Anyway! I am prattling on a bit.
Today's lesson on Link went quite well, and I was quite pleased for Link to do a number of things S had said (after her first ride on him, before he was warmed up or working up to his full potential) he would not be able to do yet due to where he was at and the type of bit I use (Myler/Parelli C3 Cradle bit). Link was a little sluggish in our lesson at first, but K had me do a number of transitions. It only took a couple before Link was raring to go and was tearing up the rail, lol. We actually succeeded at almost really revving him up too much, just through the use of transitions! Haha. What a sensitive horse! We did some work that involved directional leg cues as well, such as spiraling in and out on a circle at the trot - he was very very light and responded with barely a brush of my leg. On the rail I asked for some extension at the trot and got a lot of controlled power! I could feel his hips and shoulders swinging and the push from behind as he pushed forward - it was fantastic!! It was like sitting on a powerful bike and revving the engine, lol. He was very forward, very on the bit (he just grabbed the contact, but without leaning), and tracking up! K put us over some trot poles, which Link definitely seemed to enjoy. Contrary to what we thought, he was completely calm with the poles - no shying whatsoever. I thought he would be okay but wasn't quite sure. I could feel him questioning me a little here and there as we approached the trotting poles however I gave him his head and he was reaching down, lengthening, adjusting his stride as appropriate (especially if he made a mistake - he made sure to correct it next time over the rails), and was rhythmic! He was fantastic - I think he even surprised K a little, hehehe. We did a little work on canter, but after a couple tries he was just too revved up to do more, so we called it a day there. He tried to counter-canter on both leads today - HAH! We picked up the correct lead to the left and quit while we're ahead. I think tomorrow I'll work a little on suppling as well, as much as I can. I have someone else interested in riding Link coming out tomorrow afternoon, so we'll see how that goes and how much I can get in! Although our canter was not the greatest today, I was SO proud of Link today - it was our best session yet in many respects and he seemed to really enjoy it too. SO! Riding tomorrow, another lesson Thursday, and then I will see if I can ride him Friday or not (though if possible and if things turn out that way, I will just get the new rider to ride Link that day so that I can watch them work). Wish us luck ;)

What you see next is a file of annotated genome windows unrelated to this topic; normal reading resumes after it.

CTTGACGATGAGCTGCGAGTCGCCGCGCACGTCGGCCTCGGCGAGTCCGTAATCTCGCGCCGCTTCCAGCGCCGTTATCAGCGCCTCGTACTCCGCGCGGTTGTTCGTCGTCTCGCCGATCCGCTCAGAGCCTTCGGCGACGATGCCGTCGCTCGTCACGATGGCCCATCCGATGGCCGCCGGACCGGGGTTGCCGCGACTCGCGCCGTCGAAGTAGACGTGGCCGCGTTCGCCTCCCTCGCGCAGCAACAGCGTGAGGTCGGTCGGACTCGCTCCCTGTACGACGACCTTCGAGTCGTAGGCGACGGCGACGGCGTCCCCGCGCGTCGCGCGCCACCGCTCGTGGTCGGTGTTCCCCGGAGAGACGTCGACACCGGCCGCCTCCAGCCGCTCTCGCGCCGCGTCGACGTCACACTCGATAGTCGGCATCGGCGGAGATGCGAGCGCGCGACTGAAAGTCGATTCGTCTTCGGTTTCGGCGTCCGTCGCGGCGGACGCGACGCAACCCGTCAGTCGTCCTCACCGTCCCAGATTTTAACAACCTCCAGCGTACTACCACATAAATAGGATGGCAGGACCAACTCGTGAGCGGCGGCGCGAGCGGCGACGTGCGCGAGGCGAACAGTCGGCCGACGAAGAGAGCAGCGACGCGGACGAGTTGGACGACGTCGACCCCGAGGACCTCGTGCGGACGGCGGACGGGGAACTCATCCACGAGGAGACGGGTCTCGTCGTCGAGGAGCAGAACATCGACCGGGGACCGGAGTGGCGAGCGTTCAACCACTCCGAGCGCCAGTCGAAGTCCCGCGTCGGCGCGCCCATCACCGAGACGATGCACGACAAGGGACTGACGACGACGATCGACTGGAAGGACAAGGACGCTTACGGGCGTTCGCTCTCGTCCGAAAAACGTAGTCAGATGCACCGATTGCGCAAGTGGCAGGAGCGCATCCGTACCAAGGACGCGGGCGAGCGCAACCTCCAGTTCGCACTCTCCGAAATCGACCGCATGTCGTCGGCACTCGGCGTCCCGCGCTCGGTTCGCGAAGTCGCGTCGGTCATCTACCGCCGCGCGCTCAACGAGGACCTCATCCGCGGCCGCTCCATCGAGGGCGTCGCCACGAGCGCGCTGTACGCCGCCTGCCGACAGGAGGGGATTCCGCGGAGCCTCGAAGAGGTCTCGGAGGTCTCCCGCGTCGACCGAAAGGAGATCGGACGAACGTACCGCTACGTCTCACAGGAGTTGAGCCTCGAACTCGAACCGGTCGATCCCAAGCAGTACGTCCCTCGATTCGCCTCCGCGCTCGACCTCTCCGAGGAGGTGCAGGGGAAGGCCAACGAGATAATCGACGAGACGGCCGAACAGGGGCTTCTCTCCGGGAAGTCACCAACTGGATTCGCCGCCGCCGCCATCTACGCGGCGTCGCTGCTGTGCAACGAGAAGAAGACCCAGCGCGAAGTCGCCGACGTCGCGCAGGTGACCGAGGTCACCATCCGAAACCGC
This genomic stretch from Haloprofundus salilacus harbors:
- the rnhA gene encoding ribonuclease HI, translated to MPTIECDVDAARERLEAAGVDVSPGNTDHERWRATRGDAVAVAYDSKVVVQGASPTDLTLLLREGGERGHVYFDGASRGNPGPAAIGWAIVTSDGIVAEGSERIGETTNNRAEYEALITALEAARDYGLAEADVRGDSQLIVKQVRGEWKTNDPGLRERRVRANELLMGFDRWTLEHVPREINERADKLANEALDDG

I also have someone coming out to ride Koolaid tomorrow, and another asking to come out Friday (we'll see). I think I might still have someone to lease him come January if I do not find anyone this week...as usual, we'll see. Hopefully everything falls into place to both ours and the horses' benefits.
Silver and Cody, poor guys, are going to have to sit on the back-burner over the winter - come spring I will make a point of riding both of them more (Cody especially). I love those guys and cannot wait to have our own property so that I have more time to at least just dote on my boys. I miss my boys and feel bad I do not have all the time in the world for them at the moment. So now let me go on about another horse I wish to add to my herd. I know, I am crazy, and I do realise how this sounds! But things will be better time-wise when we have our horses at home and right now it feels right to concentrate on my riding career and thus the horses who will take me there, at this time.